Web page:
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In terms of the cracks in the middle of the ceiling, do you think this is the same issue? Would caulk work with this? What trade would fix this, a painter and decorator? We're not really DIYers and want to make sure it's done properly.
 

bud16415

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In terms of the cracks in the middle of the ceiling, do you think this is the same issue? Would caulk work with this? What trade would fix this, a painter and decorator? We're not really DIYers and want to make sure it's done properly.
The elastic caulking should allow movement in the corners. It depends on how much movement you are seeing. The only way you will know for sure is to repair it with this method and wait a year and see. I have seen people chase this problem a few times before it gets resolved.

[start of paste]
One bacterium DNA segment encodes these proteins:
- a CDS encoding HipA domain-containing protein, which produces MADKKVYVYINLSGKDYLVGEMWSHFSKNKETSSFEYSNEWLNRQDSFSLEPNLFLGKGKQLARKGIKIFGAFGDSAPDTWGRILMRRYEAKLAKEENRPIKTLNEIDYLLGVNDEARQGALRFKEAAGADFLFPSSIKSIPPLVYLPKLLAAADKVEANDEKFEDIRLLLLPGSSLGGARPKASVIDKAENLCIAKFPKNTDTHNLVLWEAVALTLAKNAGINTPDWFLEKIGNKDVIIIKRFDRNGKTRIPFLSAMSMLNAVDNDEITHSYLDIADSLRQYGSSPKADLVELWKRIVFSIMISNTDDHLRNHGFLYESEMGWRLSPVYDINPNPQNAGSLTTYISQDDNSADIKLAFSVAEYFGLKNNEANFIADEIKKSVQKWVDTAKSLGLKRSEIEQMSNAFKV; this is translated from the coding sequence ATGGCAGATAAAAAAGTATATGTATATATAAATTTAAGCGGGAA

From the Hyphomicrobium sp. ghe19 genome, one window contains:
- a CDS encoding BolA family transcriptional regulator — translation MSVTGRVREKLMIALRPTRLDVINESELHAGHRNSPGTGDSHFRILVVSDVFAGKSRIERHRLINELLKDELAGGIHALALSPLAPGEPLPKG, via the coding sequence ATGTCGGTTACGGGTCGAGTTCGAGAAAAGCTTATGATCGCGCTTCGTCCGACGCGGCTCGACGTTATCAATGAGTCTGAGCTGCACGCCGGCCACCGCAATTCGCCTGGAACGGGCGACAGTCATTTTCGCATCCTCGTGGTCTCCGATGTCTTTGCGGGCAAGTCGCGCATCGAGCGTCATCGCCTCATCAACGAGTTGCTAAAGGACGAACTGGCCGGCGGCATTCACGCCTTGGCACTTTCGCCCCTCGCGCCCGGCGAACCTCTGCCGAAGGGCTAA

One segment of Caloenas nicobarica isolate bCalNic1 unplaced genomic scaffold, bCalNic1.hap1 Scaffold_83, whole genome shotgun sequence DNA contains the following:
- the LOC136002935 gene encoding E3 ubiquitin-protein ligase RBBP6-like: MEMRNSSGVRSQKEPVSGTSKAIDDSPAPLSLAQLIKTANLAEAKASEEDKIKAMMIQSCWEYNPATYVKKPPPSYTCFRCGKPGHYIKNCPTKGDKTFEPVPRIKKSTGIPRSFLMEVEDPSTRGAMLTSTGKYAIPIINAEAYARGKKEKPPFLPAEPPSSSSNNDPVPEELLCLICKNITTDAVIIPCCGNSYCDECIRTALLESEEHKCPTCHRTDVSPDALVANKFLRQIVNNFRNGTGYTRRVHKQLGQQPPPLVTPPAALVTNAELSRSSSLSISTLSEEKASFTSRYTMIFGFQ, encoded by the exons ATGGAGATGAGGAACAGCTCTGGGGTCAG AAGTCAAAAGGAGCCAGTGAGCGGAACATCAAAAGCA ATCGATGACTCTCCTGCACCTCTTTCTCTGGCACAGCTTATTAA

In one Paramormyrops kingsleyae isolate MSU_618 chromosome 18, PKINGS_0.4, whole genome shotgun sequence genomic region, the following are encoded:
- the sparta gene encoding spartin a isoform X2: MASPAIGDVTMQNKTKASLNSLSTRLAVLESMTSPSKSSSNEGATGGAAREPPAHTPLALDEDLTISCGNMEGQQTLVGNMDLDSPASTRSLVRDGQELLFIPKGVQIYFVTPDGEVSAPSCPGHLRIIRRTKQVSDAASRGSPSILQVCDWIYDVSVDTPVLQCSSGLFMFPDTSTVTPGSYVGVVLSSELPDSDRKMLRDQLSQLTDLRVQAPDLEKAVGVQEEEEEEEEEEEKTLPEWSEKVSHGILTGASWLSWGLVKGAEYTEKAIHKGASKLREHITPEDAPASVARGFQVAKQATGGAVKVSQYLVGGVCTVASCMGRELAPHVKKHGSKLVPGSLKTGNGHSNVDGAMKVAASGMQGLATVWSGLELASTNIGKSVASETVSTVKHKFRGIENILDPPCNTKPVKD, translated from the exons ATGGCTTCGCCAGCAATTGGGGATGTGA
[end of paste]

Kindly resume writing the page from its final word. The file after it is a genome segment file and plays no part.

The cracks in the ceiling area have to be repaired differently. They need taped and skim coated over with a drywall compound, then feathered out by sanding and painted. There is a chance of these coming back as well, but the first cracking may have let the attachment points to ease a little and the taping should contain things.



There are two types of tape and likely paper tape was used the first time where the sheets were joined. For a repair like this I would use the fiberglass mesh tape.

It is not a hard DIY job, but I understand if working on ceilings is not your thing. Most handymen types could do this or anyone that does painting.
 

MissJ

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The elastic caulking should allow movement in the corners. It depends on how much movement you are seeing. The only way you will know for sure is to repair it with this method and wait a year and see. I have seen people chase this problem a few times before it gets resolved.